“Partyman” follows “The Arms of Orion” on the track listing, so the energy picks back up only to put back down again for the next song after “Partyman.” “Vicki Waiting” isn’t necessarily a bad song; it’s just one of those tracks that doesn’t seem to add a lot of interesting musical or lyrical ideas, but for some reason still manages to work. Prince (or Bruce Wayne if you believe the liner notes) plays hard to get with Vicki, but the lyrics also give us a glimpse into the playboy Prince as well as excuses as to why he is this way. I dig it.

The same can be said for “Lemon Crush,” the track that comes immediately after “Trust” on the album’s second side (if you have the record). Musically speaking, “Lemon Crush” has much more going for it than “Vicki Waiting,” with its up-tempo music track and catchy chorus (“ready for the crush”). However, the lyrics in the verses leave much to be desired, as Prince appeared to have whipped them out with less time and consideration than usual. “If I’m workin’ at my jobba. I’m the victim; you’re the robba.” Err, ok then…. let’s move on to “Scandalous” and “Batdance,” please.

Memory Bank Withdrawal

My vinyl collection of Batman-era albums/singles includes the soundtrack, the four 7″ US singles (“Batdance,” “Partyman,” “The Arms of Orion,” “Scandalous”) and the three 12″ singles. “The Arms of Orion” did not get a 12″ release.

By the time of Batman’s release, I was still a big Prince fan but no longer to the extreme levels I was during the 1999 / Purple Rain / Around the World In a Day era. I remember seeing the Batman movie in the theater that summer (who didn’t?), and I knew going into it that Prince was involved in creating music for the film. I remember liking “Batdance” while others found it odd and a bit off-putting. Since I was also listening to hip-hop at the time, including sample-heavy offerings from artists like Public Enemy, Beastie Boys, and LL Cool J, “Batdance” felt like a pop music extension of that aesthetic. For me, it always was and always will be a winner of a song. Due to it’s strange execution, I can see how introducing new Prince listeners to “Batdance” may be a bad idea. I can also understand how it may be difficult for anyone who didn’t have memories of the song and the movie together may have a hard time connecting to this track. Still, for me, it’s a peanut butter and chocolate combination. Prince and this particular Batman movie will be forever intertwined in my mind. Oh yeah, the music video is equally bonkers and amazing. Thanks to the Prince estate and YouTube, these old Prince videos are finally available in HD quality!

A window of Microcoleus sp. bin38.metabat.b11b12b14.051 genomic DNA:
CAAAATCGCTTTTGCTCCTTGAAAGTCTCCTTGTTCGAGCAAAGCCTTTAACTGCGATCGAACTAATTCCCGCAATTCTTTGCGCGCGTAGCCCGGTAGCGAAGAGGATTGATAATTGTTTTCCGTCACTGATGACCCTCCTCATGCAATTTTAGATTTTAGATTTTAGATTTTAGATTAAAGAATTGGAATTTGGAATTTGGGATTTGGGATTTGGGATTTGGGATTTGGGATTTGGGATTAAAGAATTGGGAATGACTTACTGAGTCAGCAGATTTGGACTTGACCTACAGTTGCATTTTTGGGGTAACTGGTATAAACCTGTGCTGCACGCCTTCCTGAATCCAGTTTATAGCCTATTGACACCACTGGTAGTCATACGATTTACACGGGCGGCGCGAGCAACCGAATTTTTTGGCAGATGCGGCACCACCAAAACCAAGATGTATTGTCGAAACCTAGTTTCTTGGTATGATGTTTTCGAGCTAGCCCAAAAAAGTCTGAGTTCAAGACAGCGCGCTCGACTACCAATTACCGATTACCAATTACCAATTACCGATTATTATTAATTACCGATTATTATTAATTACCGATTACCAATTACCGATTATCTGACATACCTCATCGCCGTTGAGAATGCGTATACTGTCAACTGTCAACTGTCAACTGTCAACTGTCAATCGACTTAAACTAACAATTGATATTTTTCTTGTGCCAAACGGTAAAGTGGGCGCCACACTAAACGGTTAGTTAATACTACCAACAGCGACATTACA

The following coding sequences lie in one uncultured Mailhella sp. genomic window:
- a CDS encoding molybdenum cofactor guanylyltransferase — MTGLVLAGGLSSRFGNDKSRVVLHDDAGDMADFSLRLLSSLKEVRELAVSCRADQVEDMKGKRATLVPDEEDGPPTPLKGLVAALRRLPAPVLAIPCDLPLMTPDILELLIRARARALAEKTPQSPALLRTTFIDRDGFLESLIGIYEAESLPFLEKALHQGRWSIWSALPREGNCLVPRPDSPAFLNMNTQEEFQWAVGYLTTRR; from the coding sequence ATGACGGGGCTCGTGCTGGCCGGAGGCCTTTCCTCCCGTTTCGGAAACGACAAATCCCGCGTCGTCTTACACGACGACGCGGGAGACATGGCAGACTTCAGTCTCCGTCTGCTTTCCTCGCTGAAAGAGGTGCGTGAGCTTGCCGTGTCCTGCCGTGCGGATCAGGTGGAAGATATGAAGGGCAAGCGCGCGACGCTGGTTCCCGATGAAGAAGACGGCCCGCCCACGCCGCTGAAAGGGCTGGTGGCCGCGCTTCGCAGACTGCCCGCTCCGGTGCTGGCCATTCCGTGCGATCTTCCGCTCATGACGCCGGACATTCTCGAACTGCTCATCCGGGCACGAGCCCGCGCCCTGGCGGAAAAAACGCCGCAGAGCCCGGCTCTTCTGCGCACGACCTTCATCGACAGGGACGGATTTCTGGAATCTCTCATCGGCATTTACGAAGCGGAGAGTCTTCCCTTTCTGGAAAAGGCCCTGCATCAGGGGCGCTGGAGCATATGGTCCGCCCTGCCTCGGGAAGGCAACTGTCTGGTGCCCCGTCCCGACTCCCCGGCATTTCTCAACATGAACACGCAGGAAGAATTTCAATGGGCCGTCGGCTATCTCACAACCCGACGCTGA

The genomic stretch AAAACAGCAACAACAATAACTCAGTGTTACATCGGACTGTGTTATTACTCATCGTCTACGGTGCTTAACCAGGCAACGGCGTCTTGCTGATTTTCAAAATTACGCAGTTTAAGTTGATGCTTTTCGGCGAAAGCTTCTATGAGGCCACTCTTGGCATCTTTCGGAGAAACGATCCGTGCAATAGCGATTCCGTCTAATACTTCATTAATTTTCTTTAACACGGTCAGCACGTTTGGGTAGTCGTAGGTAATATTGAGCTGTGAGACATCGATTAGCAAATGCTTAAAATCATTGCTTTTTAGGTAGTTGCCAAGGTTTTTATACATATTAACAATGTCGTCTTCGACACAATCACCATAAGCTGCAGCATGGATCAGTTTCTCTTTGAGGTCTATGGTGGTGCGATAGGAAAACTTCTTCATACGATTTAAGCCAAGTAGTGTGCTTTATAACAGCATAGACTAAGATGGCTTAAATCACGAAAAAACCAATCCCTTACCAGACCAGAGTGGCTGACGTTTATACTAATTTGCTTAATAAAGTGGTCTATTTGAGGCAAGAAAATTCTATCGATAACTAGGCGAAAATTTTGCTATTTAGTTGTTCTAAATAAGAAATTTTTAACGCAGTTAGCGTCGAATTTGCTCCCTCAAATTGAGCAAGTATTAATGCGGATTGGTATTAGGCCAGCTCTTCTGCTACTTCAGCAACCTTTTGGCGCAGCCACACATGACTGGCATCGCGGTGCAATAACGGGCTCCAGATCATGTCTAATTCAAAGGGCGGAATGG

Beyond “Batdance” and, to a lesser extent, “Partyman,” the rest of the album made no impression on me when it was released. I never even bothered to own a copy until a few years after that, once I found a used CD for sale. Unfairly ridiculed for being a blatant corporate synergistic sell-out, Batman was not a half-assed Prince offering (except for maybe “Arms of Orion” and the lyrics for “Lemon Crush”). Prince did what was asked of him, providing songs that fit the film’s mood. Despite the inherently dated nature of film soundtracks, especially ones that rely heavily on dialogue samples, imagery, and lyrics that time stamp it, Batman still sounds good 30 years later and should not be considered a lesser Prince album.

The vinyl & CD release of Batman along with CD versions of the Scandalous Sex Suite and the German maxi-single release for “The Future,” as well as the cassette single release for “Batdance.”

My order of preference of Batman tracks from most favorite to least favorite with personal ratings next to them.

  1. Batdance 5/5
  2. Scandalous 4.5/5
  3. The Future 4.5/5
  4. Electric Chair 4/5
  5. Partyman 4/5
  6. Vicki Waiting 4/5
  7. Trust 4/5
  8. Lemon Crush 3/5
  9. The Arms of Orion 2.5/5

Overall Score: 3.9/5

Rating: 4 out of 5.

Press Rewind – Prince Lyrics Podcast: Batman

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2 thoughts on “Prince – Batman (1989)

  1. I am only discovering your page now, and I am already hooked. Fantastic stuff, I look forward to digging deeper into what you have done here in the next couple of days. Thanks!